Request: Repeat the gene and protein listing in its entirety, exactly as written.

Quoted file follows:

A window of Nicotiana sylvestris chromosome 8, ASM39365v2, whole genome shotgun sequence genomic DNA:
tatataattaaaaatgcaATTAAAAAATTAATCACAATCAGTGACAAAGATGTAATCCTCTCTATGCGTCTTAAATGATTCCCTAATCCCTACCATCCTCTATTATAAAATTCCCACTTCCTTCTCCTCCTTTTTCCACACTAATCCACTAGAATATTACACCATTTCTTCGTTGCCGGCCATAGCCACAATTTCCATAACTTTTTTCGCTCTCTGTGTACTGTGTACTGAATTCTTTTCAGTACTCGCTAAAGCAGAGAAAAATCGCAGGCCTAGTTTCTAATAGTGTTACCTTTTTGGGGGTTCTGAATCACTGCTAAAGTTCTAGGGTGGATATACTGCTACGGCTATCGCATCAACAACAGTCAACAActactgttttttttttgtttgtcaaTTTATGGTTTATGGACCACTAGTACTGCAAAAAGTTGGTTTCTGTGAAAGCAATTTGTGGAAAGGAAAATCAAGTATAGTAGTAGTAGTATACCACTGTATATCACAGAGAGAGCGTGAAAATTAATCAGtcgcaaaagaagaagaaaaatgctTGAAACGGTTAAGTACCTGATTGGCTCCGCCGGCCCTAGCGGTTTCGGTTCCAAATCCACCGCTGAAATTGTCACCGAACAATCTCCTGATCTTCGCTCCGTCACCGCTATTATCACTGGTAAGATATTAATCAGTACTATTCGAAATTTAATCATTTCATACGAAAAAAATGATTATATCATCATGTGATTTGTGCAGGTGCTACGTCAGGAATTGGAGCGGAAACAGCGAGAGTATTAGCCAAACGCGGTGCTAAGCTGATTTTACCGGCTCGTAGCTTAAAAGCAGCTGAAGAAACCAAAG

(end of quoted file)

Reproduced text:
A window of Nicotiana sylvestris chromosome 8, ASM39365v2, whole genome shotgun sequence genomic DNA:
tatataattaaaaatgcaATTAAAAAATTAATCACAATCAGTGACAAAGATGTAATCCTCTCTATGCGTCTTAAATGATTCCCTAATCCCTACCATCCTCTATTATAAAATTCCCACTTCCTTCTCCTCCTTTTTCCACACTAATCCACTAGAATATTACACCATTTCTTCGTTGCCGGCCATAGCCACAATTTCCATAACTTTTTTCGCTCTCTGTGTACTGTGTACTGAATTCTTTTCAGTACTCGCTAAAGCAGAGAAAAATCGCAGGCCTAGTTTCTAATAGTGTTACCTTTTTGGGGGTTCTGAATCACTGCTAAAGTTCTAGGGTGGATATACTGCTACGGCTATCGCATCAACAACAGTCAACAActactgttttttttttgtttgtcaaTTTATGGTTTATGGACCACTAGTACTGCAAAAAGTTGGTTTCTGTGAAAGCAATTTGTGGAAAGGAAAATCAAGTATAGTAGTAGTAGTATACCACTGTATATCACAGAGAGAGCGTGAAAATTAATCAGtcgcaaaagaagaagaaaaatgctTGAAACGGTTAAGTACCTGATTGGCTCCGCCGGCCCTAGCGGTTTCGGTTCCAAATCCACCGCTGAAATTGTCACCGAACAATCTCCTGATCTTCGCTCCGTCACCGCTATTATCACTGGTAAGATATTAATCAGTACTATTCGAAATTTAATCATTTCATACGAAAAAAATGATTATATCATCATGTGATTTGTGCAGGTGCTACGTCAGGAATTGGAGCGGAAACAGCGAGAGTATTAGCCAAACGCGGTGCTAAGCTGATTTTACCGGCTCGTAGCTTAAAAGCAGCTGAAGAAACCAAAG